Poacher Kills Famous, Rare White Wolf in Yellowstone National Park

Published by Zachary Toliver.

In April, a white wolf—famous for being sighted rarely in Yellowstone National Park—had to be euthanized after she was found mortally wounded. Now, weeks later, the results from a preliminary necropsy have revealed that the wolf had been shot illegally inside the park.

According to National Park Service law enforcement, hikers discovered the seriously wounded wolf inside Yellowstone National Park near Gardiner, Montana. Park staff members responded, but because of the severity of her injuries, they euthanized her.

The National Park Service, private organizations, and a GoFundMe page have raised over $10,000 for any information leading to an arrest and conviction for this criminal act.

While authorities haven’t officially released a motive, some advocacy groups suspect that opponents of wolves in Yellowstone are to blame. Over the years, many hunters and ranchers have expressed their disgruntlement over wolf reintroduction. In 2012, the park’s most popular wolf was shot dead by a hunter.

Hunting Destroys Families

Both poaching and legalized hunting tear families apart and leave countless animals orphaned—or badly injured when hunters fail to kill them quickly.

This wolf was one of only three known white wolves in the park. As the alpha female with the same alpha male for over nine years, she had at least 20 pups, 14 of whom lived to be yearlings, park officials said. Her death could destabilize future population growth and the complex social structure of her pack.

© iStock.com/mariusz_prusaczyk

Hunters kill millions of animals every year and have contributed to the extinction of species all over the world, including the Tasmanian tiger, the Zanzibar leopard, and the dodo. Just as with this ill-fated wolf, it’s common for animals to be injured but not killed by hunters, escaping only to die slowly and painfully from blood loss or starvation.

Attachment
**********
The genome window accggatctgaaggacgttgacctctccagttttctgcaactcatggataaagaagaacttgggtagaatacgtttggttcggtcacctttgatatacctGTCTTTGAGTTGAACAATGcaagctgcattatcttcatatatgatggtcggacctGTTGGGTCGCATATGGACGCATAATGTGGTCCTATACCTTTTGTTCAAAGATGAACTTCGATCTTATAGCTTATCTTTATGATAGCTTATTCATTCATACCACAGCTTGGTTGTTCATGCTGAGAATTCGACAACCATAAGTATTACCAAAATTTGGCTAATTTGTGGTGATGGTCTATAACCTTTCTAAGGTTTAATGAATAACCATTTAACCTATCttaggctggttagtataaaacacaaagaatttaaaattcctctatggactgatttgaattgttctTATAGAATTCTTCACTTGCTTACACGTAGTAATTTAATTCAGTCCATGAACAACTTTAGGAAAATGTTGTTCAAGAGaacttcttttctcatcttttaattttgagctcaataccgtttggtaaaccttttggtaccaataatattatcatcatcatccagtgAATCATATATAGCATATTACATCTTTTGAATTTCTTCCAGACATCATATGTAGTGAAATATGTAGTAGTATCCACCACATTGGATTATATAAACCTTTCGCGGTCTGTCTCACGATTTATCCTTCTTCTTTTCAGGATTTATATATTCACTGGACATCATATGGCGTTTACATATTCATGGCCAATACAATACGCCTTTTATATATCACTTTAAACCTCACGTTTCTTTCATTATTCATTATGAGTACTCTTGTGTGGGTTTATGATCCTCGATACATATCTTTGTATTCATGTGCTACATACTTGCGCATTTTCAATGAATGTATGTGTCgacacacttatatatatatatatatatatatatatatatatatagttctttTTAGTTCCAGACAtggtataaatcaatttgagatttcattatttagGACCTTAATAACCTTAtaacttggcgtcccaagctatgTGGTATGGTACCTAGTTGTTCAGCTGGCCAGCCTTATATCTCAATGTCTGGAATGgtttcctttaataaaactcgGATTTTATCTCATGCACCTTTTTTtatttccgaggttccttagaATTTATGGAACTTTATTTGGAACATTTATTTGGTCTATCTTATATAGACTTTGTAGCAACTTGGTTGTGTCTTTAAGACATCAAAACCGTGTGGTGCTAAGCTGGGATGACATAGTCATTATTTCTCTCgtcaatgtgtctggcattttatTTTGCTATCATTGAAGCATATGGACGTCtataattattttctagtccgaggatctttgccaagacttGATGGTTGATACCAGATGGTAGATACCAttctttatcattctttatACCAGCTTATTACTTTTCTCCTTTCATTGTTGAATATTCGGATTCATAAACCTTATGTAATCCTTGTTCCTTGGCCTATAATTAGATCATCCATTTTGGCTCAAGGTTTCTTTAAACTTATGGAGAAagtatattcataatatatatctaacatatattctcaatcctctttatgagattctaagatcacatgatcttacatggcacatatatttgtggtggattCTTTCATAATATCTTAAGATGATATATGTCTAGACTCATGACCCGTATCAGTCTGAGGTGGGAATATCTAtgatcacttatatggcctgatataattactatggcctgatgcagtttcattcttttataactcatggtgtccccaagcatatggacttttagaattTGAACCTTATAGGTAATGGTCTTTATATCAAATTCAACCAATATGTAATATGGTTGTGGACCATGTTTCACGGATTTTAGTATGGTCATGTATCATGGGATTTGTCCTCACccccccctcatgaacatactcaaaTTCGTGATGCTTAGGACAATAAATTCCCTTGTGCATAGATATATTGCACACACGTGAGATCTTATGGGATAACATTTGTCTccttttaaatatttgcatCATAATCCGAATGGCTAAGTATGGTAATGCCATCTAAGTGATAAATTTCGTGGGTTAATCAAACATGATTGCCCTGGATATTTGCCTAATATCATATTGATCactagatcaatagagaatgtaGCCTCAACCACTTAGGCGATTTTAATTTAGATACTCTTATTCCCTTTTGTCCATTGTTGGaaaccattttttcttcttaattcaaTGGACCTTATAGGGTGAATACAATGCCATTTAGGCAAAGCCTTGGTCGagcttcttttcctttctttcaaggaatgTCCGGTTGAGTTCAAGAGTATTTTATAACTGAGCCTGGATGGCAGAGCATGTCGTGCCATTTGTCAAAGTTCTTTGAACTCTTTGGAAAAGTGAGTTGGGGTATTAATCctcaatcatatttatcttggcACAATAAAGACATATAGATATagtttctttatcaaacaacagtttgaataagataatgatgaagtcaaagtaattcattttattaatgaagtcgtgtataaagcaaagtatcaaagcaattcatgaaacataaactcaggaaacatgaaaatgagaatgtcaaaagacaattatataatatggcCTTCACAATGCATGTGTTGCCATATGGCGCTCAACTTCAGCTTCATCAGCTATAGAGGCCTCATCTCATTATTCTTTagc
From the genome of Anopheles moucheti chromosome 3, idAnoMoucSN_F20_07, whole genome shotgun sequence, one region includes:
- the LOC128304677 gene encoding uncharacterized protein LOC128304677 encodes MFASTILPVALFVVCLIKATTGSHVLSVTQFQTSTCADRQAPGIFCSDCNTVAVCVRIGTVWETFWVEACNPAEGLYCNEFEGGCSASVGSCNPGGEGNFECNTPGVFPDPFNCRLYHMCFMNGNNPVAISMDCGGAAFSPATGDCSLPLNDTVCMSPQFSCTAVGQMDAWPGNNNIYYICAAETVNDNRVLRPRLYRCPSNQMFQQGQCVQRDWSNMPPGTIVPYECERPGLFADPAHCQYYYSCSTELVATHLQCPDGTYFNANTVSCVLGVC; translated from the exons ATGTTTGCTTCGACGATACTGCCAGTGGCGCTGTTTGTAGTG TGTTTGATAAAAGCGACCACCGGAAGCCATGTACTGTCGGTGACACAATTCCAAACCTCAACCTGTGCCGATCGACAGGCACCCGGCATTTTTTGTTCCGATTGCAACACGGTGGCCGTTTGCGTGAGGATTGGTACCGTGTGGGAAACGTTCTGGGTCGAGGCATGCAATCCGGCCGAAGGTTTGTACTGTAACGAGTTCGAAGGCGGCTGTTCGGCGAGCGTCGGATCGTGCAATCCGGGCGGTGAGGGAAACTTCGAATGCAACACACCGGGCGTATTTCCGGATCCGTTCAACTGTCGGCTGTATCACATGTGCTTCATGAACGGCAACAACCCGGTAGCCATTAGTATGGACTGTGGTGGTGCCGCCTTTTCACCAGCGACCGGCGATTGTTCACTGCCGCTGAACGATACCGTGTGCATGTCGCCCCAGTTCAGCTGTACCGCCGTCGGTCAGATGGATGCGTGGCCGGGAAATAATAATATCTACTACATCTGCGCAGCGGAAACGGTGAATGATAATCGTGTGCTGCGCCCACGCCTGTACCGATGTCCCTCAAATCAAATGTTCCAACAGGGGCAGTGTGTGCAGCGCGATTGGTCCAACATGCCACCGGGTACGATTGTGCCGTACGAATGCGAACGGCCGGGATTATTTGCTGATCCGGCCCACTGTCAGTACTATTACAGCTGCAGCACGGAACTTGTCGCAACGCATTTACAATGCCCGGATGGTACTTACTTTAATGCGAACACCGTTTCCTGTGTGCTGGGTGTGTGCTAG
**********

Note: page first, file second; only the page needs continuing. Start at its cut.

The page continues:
What You Can Do

The vast majority of Americans oppose hunting—like most blood sports, it’s dying out quickly as more people recognize that animals are sentient beings with distinct personalities who love their families, value their own lives, and don’t want to die.

Inform others about the cruelty of huntingencourage your legislators to enact wildlife-protection laws, and insist that nonhunters be equally represented on the staffs of wildlife agencies. Share this story to let your friends and family know where you stand on hunting.

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“Almost all of us grew up eating meat, wearing leather, and going to circuses and zoos. We never considered the impact of these actions on the animals involved. For whatever reason, you are now asking the question: Why should animals have rights?” READ MORE

— Ingrid E. Newkirk, PETA President and co-author of Animalkind